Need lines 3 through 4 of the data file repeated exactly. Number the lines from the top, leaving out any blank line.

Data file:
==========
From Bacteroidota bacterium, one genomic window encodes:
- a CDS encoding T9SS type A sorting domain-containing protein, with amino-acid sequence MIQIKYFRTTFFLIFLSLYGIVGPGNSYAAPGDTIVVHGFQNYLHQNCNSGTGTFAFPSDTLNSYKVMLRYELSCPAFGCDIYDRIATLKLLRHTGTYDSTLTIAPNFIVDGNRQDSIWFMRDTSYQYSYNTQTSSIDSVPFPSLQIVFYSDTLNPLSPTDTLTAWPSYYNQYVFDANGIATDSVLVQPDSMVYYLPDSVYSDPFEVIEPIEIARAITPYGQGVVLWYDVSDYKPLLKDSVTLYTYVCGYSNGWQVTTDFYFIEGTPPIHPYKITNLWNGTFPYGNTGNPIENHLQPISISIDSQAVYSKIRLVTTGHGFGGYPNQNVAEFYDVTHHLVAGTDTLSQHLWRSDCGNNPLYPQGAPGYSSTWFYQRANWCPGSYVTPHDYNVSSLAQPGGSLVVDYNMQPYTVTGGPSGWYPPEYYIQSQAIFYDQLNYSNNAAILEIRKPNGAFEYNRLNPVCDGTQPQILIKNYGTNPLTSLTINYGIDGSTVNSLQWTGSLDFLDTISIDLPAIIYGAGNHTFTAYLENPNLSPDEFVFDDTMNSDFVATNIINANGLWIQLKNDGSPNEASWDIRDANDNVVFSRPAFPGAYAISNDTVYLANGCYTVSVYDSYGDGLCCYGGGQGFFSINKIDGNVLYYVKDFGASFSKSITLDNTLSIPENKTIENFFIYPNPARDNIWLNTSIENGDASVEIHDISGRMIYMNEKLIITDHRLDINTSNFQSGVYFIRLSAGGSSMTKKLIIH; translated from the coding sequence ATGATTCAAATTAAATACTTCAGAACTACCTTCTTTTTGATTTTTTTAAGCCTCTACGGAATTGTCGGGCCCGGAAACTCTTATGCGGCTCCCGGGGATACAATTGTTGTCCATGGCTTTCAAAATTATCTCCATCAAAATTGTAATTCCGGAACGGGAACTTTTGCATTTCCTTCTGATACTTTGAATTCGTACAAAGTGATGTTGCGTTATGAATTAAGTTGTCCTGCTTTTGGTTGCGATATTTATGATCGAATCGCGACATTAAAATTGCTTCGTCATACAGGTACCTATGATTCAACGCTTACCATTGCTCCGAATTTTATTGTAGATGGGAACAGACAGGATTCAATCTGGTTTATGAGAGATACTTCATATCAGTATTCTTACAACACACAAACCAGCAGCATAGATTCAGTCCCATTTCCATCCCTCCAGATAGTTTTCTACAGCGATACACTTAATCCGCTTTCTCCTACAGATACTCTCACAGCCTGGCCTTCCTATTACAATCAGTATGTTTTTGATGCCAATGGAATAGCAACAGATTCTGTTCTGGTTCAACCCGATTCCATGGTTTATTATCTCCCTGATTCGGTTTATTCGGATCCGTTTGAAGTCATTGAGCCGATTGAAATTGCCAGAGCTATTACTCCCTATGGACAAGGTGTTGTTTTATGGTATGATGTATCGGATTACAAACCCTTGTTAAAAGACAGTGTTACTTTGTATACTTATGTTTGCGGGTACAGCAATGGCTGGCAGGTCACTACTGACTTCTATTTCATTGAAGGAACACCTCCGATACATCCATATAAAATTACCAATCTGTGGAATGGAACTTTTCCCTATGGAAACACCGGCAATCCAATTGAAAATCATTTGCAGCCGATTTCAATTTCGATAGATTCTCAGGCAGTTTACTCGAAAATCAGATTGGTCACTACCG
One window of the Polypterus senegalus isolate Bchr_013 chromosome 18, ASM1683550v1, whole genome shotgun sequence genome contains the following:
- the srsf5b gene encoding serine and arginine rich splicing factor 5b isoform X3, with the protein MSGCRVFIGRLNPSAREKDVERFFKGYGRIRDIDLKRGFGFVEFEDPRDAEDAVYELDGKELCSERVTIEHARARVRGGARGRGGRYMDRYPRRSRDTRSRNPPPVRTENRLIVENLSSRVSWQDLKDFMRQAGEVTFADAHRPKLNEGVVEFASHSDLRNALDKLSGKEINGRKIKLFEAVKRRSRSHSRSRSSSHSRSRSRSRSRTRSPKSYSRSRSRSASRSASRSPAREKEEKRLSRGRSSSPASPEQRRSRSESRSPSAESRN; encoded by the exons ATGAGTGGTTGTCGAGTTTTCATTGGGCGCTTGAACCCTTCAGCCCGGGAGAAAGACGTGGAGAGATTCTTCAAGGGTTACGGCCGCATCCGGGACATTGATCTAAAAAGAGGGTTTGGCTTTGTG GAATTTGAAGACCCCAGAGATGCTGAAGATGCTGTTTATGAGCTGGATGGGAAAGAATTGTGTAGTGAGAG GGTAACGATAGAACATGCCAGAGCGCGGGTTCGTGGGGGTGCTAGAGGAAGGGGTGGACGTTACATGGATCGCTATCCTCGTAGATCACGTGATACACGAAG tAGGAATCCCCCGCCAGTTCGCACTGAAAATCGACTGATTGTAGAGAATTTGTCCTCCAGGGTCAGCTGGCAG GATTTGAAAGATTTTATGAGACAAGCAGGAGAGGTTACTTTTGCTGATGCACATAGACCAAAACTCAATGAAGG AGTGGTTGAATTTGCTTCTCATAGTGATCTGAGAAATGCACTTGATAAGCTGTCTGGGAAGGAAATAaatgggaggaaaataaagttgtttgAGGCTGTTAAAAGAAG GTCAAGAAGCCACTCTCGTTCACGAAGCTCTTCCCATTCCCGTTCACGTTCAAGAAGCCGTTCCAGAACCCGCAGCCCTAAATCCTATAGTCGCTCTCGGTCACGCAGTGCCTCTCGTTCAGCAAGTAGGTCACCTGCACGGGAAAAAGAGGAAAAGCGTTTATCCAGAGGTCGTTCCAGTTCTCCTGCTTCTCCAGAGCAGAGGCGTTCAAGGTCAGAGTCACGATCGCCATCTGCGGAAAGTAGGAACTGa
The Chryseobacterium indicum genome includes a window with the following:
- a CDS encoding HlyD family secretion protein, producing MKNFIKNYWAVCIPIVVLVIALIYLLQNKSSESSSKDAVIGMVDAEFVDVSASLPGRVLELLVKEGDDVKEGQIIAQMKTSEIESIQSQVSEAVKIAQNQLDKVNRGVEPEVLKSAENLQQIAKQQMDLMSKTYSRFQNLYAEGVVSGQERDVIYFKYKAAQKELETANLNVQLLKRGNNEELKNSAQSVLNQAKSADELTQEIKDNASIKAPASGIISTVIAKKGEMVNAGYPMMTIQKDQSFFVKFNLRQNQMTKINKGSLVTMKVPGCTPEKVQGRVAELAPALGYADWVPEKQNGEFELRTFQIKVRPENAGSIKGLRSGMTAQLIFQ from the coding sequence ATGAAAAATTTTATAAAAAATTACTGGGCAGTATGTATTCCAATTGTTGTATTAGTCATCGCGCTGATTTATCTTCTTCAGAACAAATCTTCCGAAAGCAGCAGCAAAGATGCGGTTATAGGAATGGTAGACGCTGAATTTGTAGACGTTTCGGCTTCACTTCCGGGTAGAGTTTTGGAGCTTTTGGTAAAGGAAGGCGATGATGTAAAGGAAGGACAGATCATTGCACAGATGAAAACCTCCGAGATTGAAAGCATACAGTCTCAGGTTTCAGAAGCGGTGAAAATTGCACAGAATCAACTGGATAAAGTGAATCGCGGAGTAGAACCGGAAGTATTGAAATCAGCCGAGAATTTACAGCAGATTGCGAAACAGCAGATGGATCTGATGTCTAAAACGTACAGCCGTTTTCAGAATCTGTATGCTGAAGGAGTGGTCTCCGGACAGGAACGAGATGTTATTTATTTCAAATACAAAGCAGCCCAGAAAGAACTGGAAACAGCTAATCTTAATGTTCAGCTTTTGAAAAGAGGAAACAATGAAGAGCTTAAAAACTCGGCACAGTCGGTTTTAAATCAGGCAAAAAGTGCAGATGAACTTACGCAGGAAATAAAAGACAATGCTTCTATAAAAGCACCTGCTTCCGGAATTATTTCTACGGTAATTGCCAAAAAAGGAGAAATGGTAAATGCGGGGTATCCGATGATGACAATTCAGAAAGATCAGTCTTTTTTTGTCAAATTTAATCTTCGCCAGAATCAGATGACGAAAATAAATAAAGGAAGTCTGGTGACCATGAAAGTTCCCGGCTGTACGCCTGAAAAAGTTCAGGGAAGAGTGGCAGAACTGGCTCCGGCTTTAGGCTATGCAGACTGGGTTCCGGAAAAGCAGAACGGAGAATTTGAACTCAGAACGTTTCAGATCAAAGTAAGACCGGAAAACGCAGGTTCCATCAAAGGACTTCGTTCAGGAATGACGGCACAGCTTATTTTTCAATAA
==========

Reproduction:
One window of the Polypterus senegalus isolate Bchr_013 chromosome 18, ASM1683550v1, whole genome shotgun sequence genome contains the following:
- the srsf5b gene encoding serine and arginine rich splicing factor 5b isoform X3, with the protein MSGCRVFIGRLNPSAREKDVERFFKGYGRIRDIDLKRGFGFVEFEDPRDAEDAVYELDGKELCSERVTIEHARARVRGGARGRGGRYMDRYPRRSRDTRSRNPPPVRTENRLIVENLSSRVSWQDLKDFMRQAGEVTFADAHRPKLNEGVVEFASHSDLRNALDKLSGKEINGRKIKLFEAVKRRSRSHSRSRSSSHSRSRSRSRSRTRSPKSYSRSRSRSASRSASRSPAREKEEKRLSRGRSSSPASPEQRRSRSESRSPSAESRN; encoded by the exons ATGAGTGGTTGTCGAGTTTTCATTGGGCGCTTGAACCCTTCAGCCCGGGAGAAAGACGTGGAGAGATTCTTCAAGGGTTACGGCCGCATCCGGGACATTGATCTAAAAAGAGGGTTTGGCTTTGTG GAATTTGAAGACCCCAGAGATGCTGAAGATGCTGTTTATGAGCTGGATGGGAAAGAATTGTGTAGTGAGAG GGTAACGATAGAACATGCCAGAGCGCGGGTTCGTGGGGGTGCTAGAGGAAGGGGTGGACGTTACATGGATCGCTATCCTCGTAGATCACGTGATACACGAAG tAGGAATCCCCCGCCAGTTCGCACTGAAAATCGACTGATTGTAGAGAATTTGTCCTCCAGGGTCAGCTGGCAG GATTTGAAAGATTTTATGAGACAAGCAGGAGAGGTTACTTTTGCTGATGCACATAGACCAAAACTCAATGAAGG AGTGGTTGAATTTGCTTCTCATAGTGATCTGAGAAATGCACTTGATAAGCTGTCTGGGAAGGAAATAaatgggaggaaaataaagttgtttgAGGCTGTTAAAAGAAG GTCAAGAAGCCACTCTCGTTCACGAAGCTCTTCCCATTCCCGTTCACGTTCAAGAAGCCGTTCCAGAACCCGCAGCCCTAAATCCTATAGTCGCTCTCGGTCACGCAGTGCCTCTCGTTCAGCAAGTAGGTCACCTGCACGGGAAAAAGAGGAAAAGCGTTTATCCAGAGGTCGTTCCAGTTCTCCTGCTTCTCCAGAGCAGAGGCGTTCAAGGTCAGAGTCACGATCGCCATCTGCGGAAAGTAGGAACTGa